Special Session of the Florida Legislature on Vaccine Mandates Called for Week of November 15

At the end of last week, Gov. Ron DeSantis called for the Legislature to meet for a special session in Tallahassee from Nov. 15 through Nov. 19 “to provide protections for Floridians who have lost their jobs or are having their employment threatened due to vaccine mandates.”

On Friday, DeSantis weighed in on why he was calling for the special session.

“Your right to earn a living should not be contingent upon COVID shots,” said DeSantis. “We have somehow gone from 15 days to slow the spread to 3 jabs to keep your job. In Florida, we believe that the decision whether or not to get a COVID shot is a choice based on individual circumstances, so we are litigating against the Biden administration and will be passing legislation in this special session to protect Florida jobs and protect parents’ rights when it comes to masking and quarantines. The health, education, and wellbeing of our children are primarily the responsibility of parents. As long as I am governor, parents in Florida will play a strong role in determining what their kids are learning and how they’re treated in school.”

DeSantis asked for the Legislature to pass a bill which will “protect current and prospective employees against unfair discrimination on the basis of COVID-19 vaccination status and ensure robust enforcement for this protection; ensure that educational institutions and government entities are prohibited from unfairly discriminating against current and prospective employees, students, and residents on the basis of COVID-19 vaccination status; ensure that employees improperly denied employment on the basis of COVID-19 vaccination status can be eligible for reemployment benefits and, if needed, ensure that employees injured by a COVID-19 vaccination taken pursuant to a company policy are covered by workers’ compensation; appropriate a sufficient amount of funds to investigate complaints regarding COVID-19 vaccination mandates and to take legal action against such mandates, including mandates imposed by the federal government; clarify that the Parents’ Bill of Rights, Chapter 1014, Florida Statutes, vests the decision on masking with parents, not government entities, and that schools must comply with Department of Health rules that govern student health, including rules that ensure healthy students can remain in school; limit mandates by school districts on students or employees regarding COVID-19 and related mitigation measures;provide adequate enforcement mechanisms to ensure that Florida law is followed and the rights of parents are honored;
Direct the State to evaluate whether it should assert jurisdiction over occupational safety and health issues for government and private employees; repeal the authority for the State Health Officer to order forced injections or vaccinations under Section 381.00315, Florida Statutes, originally enacted in 2002; and create as necessary public records exemptions related to complaints and investigations described herein.”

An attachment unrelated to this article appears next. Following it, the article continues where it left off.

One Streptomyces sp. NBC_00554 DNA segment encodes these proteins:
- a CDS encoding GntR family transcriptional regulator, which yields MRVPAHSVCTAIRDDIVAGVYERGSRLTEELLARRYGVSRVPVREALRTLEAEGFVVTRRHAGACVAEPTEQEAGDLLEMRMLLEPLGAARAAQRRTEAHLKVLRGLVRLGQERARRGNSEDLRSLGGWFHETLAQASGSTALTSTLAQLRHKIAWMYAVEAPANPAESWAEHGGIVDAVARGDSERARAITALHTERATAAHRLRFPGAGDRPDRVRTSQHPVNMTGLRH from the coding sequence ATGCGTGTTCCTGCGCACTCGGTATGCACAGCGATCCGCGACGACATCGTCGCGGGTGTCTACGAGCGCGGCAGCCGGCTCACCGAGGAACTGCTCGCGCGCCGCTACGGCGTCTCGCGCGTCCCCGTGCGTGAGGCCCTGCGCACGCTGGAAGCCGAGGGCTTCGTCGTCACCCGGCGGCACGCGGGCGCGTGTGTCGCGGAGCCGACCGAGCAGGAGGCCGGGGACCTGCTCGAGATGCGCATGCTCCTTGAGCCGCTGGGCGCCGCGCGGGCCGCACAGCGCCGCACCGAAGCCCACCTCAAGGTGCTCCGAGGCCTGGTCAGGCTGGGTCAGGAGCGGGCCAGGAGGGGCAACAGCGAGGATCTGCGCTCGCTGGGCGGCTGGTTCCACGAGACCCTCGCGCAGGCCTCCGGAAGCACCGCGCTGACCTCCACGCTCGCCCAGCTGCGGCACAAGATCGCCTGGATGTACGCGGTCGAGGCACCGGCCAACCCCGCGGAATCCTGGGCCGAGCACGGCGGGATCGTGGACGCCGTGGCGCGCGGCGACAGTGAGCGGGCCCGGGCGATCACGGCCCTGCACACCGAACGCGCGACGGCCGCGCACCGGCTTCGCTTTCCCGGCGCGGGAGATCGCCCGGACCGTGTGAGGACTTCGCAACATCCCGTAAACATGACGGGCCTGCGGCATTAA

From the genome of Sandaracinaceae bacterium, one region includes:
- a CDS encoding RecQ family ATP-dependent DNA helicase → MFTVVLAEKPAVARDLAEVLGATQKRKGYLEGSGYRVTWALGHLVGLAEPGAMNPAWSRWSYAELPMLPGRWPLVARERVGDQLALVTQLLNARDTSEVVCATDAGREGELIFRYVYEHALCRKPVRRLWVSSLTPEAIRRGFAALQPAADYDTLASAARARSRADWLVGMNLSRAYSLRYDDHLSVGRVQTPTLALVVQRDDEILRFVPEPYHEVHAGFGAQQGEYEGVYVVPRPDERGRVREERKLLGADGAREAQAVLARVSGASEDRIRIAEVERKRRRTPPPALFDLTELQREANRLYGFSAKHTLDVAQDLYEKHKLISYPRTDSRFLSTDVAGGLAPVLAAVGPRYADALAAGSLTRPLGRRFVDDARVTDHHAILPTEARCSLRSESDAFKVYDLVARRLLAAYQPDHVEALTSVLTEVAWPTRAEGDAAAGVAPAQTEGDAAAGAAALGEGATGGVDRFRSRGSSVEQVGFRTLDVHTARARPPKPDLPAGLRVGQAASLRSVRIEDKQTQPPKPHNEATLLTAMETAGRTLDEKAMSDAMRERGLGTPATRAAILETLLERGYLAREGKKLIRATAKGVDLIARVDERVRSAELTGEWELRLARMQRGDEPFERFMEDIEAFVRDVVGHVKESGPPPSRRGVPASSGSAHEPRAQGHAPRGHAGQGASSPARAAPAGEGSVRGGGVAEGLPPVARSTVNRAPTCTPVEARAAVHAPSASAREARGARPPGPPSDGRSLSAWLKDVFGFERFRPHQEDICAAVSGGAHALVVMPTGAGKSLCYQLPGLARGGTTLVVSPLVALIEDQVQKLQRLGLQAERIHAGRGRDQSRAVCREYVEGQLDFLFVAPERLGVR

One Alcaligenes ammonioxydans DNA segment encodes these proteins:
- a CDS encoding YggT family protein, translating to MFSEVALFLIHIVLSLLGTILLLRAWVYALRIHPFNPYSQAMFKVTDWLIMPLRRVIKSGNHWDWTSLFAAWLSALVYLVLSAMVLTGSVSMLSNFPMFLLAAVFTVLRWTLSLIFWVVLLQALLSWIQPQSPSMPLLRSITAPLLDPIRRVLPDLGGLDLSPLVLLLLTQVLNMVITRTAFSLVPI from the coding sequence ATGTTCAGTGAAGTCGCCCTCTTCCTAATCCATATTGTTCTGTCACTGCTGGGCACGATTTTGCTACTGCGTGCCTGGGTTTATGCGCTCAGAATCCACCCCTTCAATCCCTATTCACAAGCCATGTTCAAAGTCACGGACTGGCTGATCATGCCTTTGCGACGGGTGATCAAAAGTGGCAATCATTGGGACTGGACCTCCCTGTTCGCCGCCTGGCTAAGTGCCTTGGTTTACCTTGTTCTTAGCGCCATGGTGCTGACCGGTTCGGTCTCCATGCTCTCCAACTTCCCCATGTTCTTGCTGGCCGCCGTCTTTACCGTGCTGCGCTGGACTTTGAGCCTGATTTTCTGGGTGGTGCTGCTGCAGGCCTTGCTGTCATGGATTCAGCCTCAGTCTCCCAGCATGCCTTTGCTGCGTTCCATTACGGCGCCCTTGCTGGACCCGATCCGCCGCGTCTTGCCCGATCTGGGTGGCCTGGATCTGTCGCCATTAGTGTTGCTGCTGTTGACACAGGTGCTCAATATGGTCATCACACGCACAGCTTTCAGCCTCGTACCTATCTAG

The two leaders of the Legislature–Senate President Wilton Simpson, R-Trilby, and House Speaker Chris Sprowls, R-Palm Harbor, quickly threw their support behind the governor’s proposal.

“Over the last two years, Floridians have watched the freedoms of our friends and relatives in other states get stripped away one at a time,” they said in a joint statement. “We will not stand by as the Biden administration imposes an illegal and unconstitutional nationwide vaccine mandate that robs the American people of the dignity of work.

“Under the leadership of Governor DeSantis and the Florida Legislature, Florida has been a beacon of hope, and we intend to keep it that way,” they added. “We look forward to working with Governor DeSantis and our colleagues to craft, debate and pass thoughtful legislation that keeps Florida open for business and prioritizes people, parents and businesses over government.

“During the special session, we will do everything within our power as a state to protect Floridians from the unconstitutional, un-American, and morally reprehensible overreaches on the part of the federal government,” they said in conclusion.

Democrats said there was no need for a special session and criticized the governor’s proposal.

“Governor DeSantis has called lawmakers to join a nonsensical battle pitting the state of Florida against both the business community and the Biden administration. Instead of doing the people’s work during a designated committee week, the Florida Legislature’s time and attention has now officially been sequestered to what even Republicans have characterized as a ‘no-win’ battle against commonsense health and safety measures which aims to take freedom of choice away from business owners,” said state Senate Minority Leader Lauren Book, D-Plantation.

“For the last two days, the state’s largest employers, business leaders, and economists convened to address the real concerns facing Florida’s economic development. Amongst all of topics discussed, absent was any mention of a desire for government to regulate business owners and deny their freedom to decide what’s best for employees and customers. Senate Democrats will continue to stand up for the values, principles and policies that ensure Floridians can live freely and safely from both government overreach and threats to public health,” Book added.

KEVIN DERBY
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